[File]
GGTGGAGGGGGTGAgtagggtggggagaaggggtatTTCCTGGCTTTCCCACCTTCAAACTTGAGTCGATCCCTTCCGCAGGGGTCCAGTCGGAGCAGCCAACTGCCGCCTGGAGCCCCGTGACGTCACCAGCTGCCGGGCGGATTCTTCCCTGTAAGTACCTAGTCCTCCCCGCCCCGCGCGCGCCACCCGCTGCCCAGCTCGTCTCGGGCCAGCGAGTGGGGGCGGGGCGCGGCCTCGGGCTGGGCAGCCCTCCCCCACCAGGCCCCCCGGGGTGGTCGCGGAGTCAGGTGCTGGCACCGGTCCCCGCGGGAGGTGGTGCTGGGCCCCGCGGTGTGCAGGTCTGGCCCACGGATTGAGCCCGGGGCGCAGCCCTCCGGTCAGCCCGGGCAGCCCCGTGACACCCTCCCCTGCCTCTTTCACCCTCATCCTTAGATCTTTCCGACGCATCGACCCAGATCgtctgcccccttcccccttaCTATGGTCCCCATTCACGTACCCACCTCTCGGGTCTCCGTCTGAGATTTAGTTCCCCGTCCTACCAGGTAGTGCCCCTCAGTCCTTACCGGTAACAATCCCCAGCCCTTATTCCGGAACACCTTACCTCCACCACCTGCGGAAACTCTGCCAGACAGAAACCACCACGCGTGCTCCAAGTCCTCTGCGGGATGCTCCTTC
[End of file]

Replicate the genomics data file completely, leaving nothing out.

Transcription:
GGTGGAGGGGGTGAgtagggtggggagaaggggtatTTCCTGGCTTTCCCACCTTCAAACTTGAGTCGATCCCTTCCGCAGGGGTCCAGTCGGAGCAGCCAACTGCCGCCTGGAGCCCCGTGACGTCACCAGCTGCCGGGCGGATTCTTCCCTGTAAGTACCTAGTCCTCCCCGCCCCGCGCGCGCCACCCGCTGCCCAGCTCGTCTCGGGCCAGCGAGTGGGGGCGGGGCGCGGCCTCGGGCTGGGCAGCCCTCCCCCACCAGGCCCCCCGGGGTGGTCGCGGAGTCAGGTGCTGGCACCGGTCCCCGCGGGAGGTGGTGCTGGGCCCCGCGGTGTGCAGGTCTGGCCCACGGATTGAGCCCGGGGCGCAGCCCTCCGGTCAGCCCGGGCAGCCCCGTGACACCCTCCCCTGCCTCTTTCACCCTCATCCTTAGATCTTTCCGACGCATCGACCCAGATCgtctgcccccttcccccttaCTATGGTCCCCATTCACGTACCCACCTCTCGGGTCTCCGTCTGAGATTTAGTTCCCCGTCCTACCAGGTAGTGCCCCTCAGTCCTTACCGGTAACAATCCCCAGCCCTTATTCCGGAACACCTTACCTCCACCACCTGCGGAAACTCTGCCAGACAGAAACCACCACGCGTGCTCCAAGTCCTCTGCGGGATGCTCCTTC